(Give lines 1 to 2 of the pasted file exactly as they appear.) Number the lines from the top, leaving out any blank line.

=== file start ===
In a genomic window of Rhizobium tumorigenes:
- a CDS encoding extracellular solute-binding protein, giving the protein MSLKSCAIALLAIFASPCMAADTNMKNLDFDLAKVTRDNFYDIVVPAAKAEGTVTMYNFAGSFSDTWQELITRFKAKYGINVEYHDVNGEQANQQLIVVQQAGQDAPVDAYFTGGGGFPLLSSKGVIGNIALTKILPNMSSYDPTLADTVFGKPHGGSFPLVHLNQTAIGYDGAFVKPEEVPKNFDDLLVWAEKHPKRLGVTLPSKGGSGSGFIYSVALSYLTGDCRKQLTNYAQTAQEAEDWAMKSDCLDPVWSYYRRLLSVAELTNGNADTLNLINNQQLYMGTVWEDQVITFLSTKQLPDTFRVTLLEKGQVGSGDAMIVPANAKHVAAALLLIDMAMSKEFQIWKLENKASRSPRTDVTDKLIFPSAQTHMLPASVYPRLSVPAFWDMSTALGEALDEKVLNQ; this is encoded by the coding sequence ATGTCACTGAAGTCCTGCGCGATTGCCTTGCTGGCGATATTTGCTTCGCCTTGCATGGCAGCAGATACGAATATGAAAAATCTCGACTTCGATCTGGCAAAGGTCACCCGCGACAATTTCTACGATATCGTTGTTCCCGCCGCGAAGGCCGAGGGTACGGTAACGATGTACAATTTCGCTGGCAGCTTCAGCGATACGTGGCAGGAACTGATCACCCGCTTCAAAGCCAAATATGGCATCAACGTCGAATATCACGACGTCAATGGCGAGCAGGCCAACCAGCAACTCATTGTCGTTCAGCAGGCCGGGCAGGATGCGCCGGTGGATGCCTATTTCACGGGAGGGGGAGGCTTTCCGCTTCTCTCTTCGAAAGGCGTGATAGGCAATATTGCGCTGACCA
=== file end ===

In a genomic window of Rhizobium tumorigenes:
- a CDS encoding extracellular solute-binding protein, giving the protein MSLKSCAIALLAIFASPCMAADTNMKNLDFDLAKVTRDNFYDIVVPAAKAEGTVTMYNFAGSFSDTWQELITRFKAKYGINVEYHDVNGEQANQQLIVVQQAGQDAPVDAYFTGGGGFPLLSSKGVIGNIALTKILPNMSSYDPTLADTVFGKPHGGSFPLVHLNQTAIGYDGAFVKPEEVPKNFDDLLVWAEKHPKRLGVTLPSKGGSGSGFIYSVALSYLTGDCRKQLTNYAQTAQEAEDWAMKSDCLDPVWSYYRRLLSVAELTNGNADTLNLINNQQLYMGTVWEDQVITFLSTKQLPDTFRVTLLEKGQVGSGDAMIVPANAKHVAAALLLIDMAMSKEFQIWKLENKASRSPRTDVTDKLIFPSAQTHMLPASVYPRLSVPAFWDMSTALGEALDEKVLNQ; this is encoded by the coding sequence ATGTCACTGAAGTCCTGCGCGATTGCCTTGCTGGCGATATTTGCTTCGCCTTGCATGGCAGCAGATACGAATATGAAAAATCTCGACTTCGATCTGGCAAAGGTCACCCGCGACAATTTCTACGATATCGTTGTTCCCGCCGCGAAGGCCGAGGGTACGGTAACGATGTACAATTTCGCTGGCAGCTTCAGCGATACGTGGCAGGAACTGATCACCCGCTTCAAAGCCAAATATGGCATCAACGTCGAATATCACGACGTCAATGGCGAGCAGGCCAACCAGCAACTCATTGTCGTTCAGCAGGCCGGGCAGGATGCGCCGGTGGATGCCTATTTCACGGGAGGGGGAGGCTTTCCGCTTCTCTCTTCGAAAGGCGTGATAGGCAATATTGCGCTGACCA